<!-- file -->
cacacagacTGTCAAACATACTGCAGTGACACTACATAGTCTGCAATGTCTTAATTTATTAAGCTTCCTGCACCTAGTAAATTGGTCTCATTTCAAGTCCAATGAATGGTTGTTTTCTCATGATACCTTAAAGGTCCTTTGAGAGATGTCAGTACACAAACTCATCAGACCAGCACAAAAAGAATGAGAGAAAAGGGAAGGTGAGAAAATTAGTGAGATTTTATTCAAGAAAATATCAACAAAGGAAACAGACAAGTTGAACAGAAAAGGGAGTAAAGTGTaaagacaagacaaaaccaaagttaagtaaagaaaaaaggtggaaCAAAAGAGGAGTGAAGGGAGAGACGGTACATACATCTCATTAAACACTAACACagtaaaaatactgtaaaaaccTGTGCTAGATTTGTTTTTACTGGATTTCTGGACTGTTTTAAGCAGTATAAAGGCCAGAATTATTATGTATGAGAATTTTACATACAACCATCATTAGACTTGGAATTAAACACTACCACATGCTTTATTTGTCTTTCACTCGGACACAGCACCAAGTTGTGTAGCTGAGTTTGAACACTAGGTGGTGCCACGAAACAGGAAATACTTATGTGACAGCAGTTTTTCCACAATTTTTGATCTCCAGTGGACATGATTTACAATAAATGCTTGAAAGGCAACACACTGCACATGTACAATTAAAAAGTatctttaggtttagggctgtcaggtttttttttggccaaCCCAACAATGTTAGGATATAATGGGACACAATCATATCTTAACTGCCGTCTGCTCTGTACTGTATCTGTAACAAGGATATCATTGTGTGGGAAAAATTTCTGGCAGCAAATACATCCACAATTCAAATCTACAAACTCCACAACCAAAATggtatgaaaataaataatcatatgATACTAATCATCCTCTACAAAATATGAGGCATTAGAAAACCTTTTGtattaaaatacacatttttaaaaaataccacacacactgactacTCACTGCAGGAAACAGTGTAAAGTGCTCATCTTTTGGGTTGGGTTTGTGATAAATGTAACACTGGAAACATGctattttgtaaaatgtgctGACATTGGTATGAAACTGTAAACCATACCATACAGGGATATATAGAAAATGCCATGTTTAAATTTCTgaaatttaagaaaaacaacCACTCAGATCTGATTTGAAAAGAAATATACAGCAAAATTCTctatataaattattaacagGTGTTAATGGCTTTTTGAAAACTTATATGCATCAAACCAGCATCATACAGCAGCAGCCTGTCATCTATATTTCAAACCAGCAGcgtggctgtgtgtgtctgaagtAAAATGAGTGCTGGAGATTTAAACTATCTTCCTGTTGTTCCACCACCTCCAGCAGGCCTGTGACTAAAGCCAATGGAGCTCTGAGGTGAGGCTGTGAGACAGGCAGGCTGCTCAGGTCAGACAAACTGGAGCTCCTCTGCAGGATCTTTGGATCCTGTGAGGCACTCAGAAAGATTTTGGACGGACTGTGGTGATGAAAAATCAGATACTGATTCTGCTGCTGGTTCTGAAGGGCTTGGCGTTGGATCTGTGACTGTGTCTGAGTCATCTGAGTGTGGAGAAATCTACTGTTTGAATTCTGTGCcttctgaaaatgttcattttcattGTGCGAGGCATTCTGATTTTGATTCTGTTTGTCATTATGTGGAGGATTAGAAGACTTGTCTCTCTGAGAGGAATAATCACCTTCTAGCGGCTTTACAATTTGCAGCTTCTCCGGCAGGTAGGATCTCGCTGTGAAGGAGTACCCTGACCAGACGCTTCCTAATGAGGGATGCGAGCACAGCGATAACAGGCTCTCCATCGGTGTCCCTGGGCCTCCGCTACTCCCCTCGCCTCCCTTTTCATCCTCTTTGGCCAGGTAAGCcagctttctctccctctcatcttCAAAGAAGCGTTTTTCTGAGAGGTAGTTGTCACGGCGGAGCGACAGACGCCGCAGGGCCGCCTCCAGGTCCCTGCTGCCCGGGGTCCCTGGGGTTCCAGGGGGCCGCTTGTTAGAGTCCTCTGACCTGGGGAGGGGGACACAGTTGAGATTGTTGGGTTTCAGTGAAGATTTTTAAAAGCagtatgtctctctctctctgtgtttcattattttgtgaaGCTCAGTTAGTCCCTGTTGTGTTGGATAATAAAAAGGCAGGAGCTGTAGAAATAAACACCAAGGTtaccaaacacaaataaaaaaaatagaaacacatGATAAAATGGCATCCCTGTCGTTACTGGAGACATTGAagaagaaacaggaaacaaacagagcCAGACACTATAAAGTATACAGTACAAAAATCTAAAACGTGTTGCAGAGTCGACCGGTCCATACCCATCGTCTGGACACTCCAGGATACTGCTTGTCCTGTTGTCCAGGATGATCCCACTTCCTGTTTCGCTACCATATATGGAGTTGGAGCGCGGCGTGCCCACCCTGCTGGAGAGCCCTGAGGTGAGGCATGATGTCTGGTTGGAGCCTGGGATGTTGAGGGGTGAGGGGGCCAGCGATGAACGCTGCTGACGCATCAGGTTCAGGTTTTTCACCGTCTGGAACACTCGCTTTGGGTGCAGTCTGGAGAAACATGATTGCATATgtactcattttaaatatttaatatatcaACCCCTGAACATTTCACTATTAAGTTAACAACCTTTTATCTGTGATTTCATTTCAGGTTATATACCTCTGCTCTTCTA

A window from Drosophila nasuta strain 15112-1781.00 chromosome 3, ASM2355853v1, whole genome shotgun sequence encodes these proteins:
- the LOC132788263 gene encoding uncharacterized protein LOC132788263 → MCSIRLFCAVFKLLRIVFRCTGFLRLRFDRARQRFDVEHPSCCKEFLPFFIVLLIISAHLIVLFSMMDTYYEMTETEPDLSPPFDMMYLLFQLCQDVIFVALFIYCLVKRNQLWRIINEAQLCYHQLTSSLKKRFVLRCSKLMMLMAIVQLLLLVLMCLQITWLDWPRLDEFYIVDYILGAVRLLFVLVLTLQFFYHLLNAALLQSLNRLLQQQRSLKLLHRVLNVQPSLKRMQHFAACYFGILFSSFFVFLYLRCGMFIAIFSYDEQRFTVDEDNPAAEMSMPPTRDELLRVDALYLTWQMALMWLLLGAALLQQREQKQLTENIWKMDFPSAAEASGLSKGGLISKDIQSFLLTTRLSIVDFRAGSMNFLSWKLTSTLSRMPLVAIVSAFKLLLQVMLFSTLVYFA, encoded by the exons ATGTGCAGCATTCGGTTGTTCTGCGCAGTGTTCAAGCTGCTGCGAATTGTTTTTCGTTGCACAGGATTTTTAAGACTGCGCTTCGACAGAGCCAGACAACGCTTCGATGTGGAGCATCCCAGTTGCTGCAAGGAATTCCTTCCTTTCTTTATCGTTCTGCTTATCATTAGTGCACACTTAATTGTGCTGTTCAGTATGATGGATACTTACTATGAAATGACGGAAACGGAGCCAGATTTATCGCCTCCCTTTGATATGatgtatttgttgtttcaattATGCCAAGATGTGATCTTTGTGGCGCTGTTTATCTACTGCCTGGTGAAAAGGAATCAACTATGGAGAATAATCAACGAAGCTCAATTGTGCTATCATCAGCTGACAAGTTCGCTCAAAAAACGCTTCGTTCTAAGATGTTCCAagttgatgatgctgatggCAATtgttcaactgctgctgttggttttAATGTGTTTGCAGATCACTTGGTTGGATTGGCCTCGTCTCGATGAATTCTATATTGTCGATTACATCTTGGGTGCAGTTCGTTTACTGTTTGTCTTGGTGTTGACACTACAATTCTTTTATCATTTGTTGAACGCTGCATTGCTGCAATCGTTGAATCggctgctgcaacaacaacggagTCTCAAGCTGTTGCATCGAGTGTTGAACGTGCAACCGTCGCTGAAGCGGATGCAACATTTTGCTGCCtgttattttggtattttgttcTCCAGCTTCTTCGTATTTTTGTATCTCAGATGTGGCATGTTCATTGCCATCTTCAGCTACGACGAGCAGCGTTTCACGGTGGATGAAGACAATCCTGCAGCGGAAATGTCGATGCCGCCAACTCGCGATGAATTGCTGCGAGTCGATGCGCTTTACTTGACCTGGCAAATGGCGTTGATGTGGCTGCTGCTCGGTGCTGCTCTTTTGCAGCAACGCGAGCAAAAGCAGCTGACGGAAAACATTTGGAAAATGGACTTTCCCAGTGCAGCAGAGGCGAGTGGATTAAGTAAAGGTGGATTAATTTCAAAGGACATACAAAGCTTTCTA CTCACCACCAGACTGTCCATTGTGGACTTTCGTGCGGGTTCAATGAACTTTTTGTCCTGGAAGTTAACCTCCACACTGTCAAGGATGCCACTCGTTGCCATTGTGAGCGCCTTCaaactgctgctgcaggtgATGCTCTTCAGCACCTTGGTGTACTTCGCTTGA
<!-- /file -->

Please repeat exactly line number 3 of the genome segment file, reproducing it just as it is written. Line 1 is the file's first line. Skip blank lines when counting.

- the LOC132788263 gene encoding uncharacterized protein LOC132788263 → MCSIRLFCAVFKLLRIVFRCTGFLRLRFDRARQRFDVEHPSCCKEFLPFFIVLLIISAHLIVLFSMMDTYYEMTETEPDLSPPFDMMYLLFQLCQDVIFVALFIYCLVKRNQLWRIINEAQLCYHQLTSSLKKRFVLRCSKLMMLMAIVQLLLLVLMCLQITWLDWPRLDEFYIVDYILGAVRLLFVLVLTLQFFYHLLNAALLQSLNRLLQQQRSLKLLHRVLNVQPSLKRMQHFAACYFGILFSSFFVFLYLRCGMFIAIFSYDEQRFTVDEDNPAAEMSMPPTRDELLRVDALYLTWQMALMWLLLGAALLQQREQKQLTENIWKMDFPSAAEASGLSKGGLISKDIQSFLLTTRLSIVDFRAGSMNFLSWKLTSTLSRMPLVAIVSAFKLLLQVMLFSTLVYFA, encoded by the exons ATGTGCAGCATTCGGTTGTTCTGCGCAGTGTTCAAGCTGCTGCGAATTGTTTTTCGTTGCACAGGATTTTTAAGACTGCGCTTCGACAGAGCCAGACAACGCTTCGATGTGGAGCATCCCAGTTGCTGCAAGGAATTCCTTCCTTTCTTTATCGTTCTGCTTATCATTAGTGCACACTTAATTGTGCTGTTCAGTATGATGGATACTTACTATGAAATGACGGAAACGGAGCCAGATTTATCGCCTCCCTTTGATATGatgtatttgttgtttcaattATGCCAAGATGTGATCTTTGTGGCGCTGTTTATCTACTGCCTGGTGAAAAGGAATCAACTATGGAGAATAATCAACGAAGCTCAATTGTGCTATCATCAGCTGACAAGTTCGCTCAAAAAACGCTTCGTTCTAAGATGTTCCAagttgatgatgctgatggCAATtgttcaactgctgctgttggttttAATGTGTTTGCAGATCACTTGGTTGGATTGGCCTCGTCTCGATGAATTCTATATTGTCGATTACATCTTGGGTGCAGTTCGTTTACTGTTTGTCTTGGTGTTGACACTACAATTCTTTTATCATTTGTTGAACGCTGCATTGCTGCAATCGTTGAATCggctgctgcaacaacaacggagTCTCAAGCTGTTGCATCGAGTGTTGAACGTGCAACCGTCGCTGAAGCGGATGCAACATTTTGCTGCCtgttattttggtattttgttcTCCAGCTTCTTCGTATTTTTGTATCTCAGATGTGGCATGTTCATTGCCATCTTCAGCTACGACGAGCAGCGTTTCACGGTGGATGAAGACAATCCTGCAGCGGAAATGTCGATGCCGCCAACTCGCGATGAATTGCTGCGAGTCGATGCGCTTTACTTGACCTGGCAAATGGCGTTGATGTGGCTGCTGCTCGGTGCTGCTCTTTTGCAGCAACGCGAGCAAAAGCAGCTGACGGAAAACATTTGGAAAATGGACTTTCCCAGTGCAGCAGAGGCGAGTGGATTAAGTAAAGGTGGATTAATTTCAAAGGACATACAAAGCTTTCTA CTCACCACCAGACTGTCCATTGTGGACTTTCGTGCGGGTTCAATGAACTTTTTGTCCTGGAAGTTAACCTCCACACTGTCAAGGATGCCACTCGTTGCCATTGTGAGCGCCTTCaaactgctgctgcaggtgATGCTCTTCAGCACCTTGGTGTACTTCGCTTGA